NewsOpioid Crisis


Lingering pandemic impact, rise in fentanyl lead to worrisome rise in opioid overdose deaths

Local groups work to distribute more Narcan
Posted at 6:02 PM, Jul 19, 2021
and last updated 2021-07-19 19:29:39-04

CUYAHOGA COUNTY, Ohio — New numbers from the Cuyahoga County Medical Examiner’s Office shows at least 304 people have died in 2021 so far from heroin, fentanyl, cocaine or a combination of these deadly drugs.

Projections put Cuyahoga County at 750 deaths for the year, which would exceed the record set in 2017, at 727 reported deaths.

Scott Osiecki serves as the CEO of the Alcohol, Drug Addiction and Mental Health Services (ADAMHS) Board of Cuyahoga County, and said the pandemic helped contribute to the recent rise.

“[People are] dealing with the isolation they felt, they’re dealing with the loss of jobs,” he explained.

The numbers trend in the wrong direction after 2020, a year that saw a 5% decrease in opioid deaths in Cuyahoga County compared to 2019, dropping to 553 deaths compared to 582 deaths a year before.

The drug behind the most overdose deaths in Cuyahoga County is fentanyl, where 217 people have died since January.

“They’re not looking to take fentanyl,” Osiecki said. “They’re not even looking to take an opioid, and it is in there and that’s what’s causing the opioid deaths to increase.”

Earlier this month, News 5 highlighted how ADAMHS was working with MetroHealth to install 100 “NaloxBoxes” throughout the city to help curb the rising numbers. Each box comes equipped with two doses of the lifesaving opioid reversal drug, Naloxone, known as Narcan.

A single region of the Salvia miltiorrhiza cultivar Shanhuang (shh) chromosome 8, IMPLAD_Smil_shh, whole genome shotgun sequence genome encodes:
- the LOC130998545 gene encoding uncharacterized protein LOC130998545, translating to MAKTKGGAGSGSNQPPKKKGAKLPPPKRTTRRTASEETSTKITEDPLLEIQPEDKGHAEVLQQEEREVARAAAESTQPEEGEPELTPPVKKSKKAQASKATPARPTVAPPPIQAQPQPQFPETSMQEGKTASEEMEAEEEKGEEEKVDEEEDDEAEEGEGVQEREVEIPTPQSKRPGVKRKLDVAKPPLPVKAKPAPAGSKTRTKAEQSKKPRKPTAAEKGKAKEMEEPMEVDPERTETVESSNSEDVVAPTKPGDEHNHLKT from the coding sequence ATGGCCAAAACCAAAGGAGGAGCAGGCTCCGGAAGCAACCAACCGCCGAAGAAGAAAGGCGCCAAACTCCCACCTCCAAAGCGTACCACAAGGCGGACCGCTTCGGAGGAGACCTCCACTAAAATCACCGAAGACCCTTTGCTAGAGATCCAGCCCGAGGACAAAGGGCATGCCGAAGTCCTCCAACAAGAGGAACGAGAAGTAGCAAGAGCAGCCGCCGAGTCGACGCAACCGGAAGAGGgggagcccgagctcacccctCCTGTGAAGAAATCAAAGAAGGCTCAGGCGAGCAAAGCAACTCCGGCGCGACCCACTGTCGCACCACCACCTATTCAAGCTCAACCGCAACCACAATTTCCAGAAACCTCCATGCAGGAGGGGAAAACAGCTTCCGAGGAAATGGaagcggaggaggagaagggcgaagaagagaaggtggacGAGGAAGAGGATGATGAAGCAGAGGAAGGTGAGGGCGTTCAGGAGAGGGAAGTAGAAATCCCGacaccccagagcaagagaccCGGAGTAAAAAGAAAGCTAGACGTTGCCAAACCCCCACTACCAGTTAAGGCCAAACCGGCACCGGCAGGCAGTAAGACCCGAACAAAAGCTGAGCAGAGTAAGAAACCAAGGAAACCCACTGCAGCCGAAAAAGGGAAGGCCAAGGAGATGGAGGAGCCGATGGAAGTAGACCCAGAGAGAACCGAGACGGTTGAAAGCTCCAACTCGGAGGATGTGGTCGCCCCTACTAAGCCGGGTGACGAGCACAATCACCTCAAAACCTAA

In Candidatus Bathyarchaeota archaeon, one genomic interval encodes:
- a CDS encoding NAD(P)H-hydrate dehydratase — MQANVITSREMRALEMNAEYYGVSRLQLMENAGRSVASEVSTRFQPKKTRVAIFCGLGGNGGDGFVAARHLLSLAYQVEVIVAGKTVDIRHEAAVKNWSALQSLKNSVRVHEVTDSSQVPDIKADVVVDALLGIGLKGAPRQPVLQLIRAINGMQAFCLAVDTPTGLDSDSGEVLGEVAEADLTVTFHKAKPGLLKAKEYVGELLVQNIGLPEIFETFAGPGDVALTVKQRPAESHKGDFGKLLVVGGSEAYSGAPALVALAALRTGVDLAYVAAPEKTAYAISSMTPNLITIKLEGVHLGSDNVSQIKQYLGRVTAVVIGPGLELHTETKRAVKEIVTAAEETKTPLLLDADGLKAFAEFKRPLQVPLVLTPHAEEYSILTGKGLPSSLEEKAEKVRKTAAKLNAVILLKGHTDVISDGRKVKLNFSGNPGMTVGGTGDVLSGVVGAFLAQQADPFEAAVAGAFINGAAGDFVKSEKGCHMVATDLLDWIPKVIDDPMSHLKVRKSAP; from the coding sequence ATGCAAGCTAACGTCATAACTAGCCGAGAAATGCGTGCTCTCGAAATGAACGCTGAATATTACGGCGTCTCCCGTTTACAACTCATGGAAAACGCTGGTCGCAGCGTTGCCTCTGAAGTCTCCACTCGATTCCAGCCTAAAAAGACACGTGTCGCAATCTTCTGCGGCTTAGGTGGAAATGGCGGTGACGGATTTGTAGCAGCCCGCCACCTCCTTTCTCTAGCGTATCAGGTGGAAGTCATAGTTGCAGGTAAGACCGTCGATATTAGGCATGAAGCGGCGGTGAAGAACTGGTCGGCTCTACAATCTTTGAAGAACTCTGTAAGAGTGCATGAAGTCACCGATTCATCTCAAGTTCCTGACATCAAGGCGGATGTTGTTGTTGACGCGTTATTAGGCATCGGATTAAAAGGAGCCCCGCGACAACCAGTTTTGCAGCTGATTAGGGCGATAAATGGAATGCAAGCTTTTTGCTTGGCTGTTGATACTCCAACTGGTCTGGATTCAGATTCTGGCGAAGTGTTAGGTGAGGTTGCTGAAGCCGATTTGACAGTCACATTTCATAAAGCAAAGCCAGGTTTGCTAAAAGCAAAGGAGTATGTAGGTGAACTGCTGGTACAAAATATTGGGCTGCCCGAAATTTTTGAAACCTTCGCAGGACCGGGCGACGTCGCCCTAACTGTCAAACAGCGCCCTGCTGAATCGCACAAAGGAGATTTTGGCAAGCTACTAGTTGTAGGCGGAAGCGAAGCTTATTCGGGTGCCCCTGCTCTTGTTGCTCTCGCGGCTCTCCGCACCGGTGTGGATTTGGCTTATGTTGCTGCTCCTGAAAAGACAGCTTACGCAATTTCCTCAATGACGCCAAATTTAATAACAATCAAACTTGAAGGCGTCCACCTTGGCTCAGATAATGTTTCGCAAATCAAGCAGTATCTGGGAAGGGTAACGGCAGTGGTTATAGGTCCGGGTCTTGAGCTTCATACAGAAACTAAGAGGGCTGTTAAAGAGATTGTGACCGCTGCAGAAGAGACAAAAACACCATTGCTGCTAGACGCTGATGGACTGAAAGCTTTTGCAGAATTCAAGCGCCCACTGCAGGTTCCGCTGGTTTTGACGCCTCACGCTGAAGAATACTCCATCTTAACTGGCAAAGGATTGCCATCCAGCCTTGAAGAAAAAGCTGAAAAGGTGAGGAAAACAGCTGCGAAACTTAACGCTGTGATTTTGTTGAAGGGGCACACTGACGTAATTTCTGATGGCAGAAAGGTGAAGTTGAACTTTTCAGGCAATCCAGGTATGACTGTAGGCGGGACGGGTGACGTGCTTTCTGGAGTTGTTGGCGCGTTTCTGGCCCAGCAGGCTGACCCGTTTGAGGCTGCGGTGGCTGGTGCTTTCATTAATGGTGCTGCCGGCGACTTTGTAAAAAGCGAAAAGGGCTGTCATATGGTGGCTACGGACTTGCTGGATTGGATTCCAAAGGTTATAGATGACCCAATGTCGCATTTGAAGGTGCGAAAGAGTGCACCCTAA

“We’re placing them in public buildings, homeless shelters, hunger centers, rehabilitation centers and other businesses,” Osiecki explained.

It’s a push occurring all over Northeast Ohio.

Those at Thrive Peer Support, which offers behavioral health services and substance abuse treatment, continue to keep busy with an almost empty supply closet where boxes of naloxone would normally be stored.

“That means people are wanting to take it,” harm reduction specialist Ashley Rosser said. “They're hearing of our program and if they're living with someone who is using drugs or a person recovering in their home, they want to take it home.”

“Last year we gave out 500 kits of Narcan,” project manager Bethany Friedrichsen added. “This year through our outreach efforts alone in Cuyahoga County, we’ve given out more than 1,500 kits in the community.”

With the pandemic inching toward a close, experts said they’re hopeful the number of opioid overdose deaths will continue to fall for the rest of the year. In the meantime, the push continues to remove the stigma surrounding carrying naloxone and keeping it available in convenient locations.

“The sooner you get that into somebody’s system, the more likely they are to survive and not have brain damage from their overdose,” Friedrichsen said.

If you’re in crisis or need a referral to services, you can call the Cuyahoga County 24-hour suicide prevention, mental health/addiction crisis, information and referral hotline at (216) 623-6888.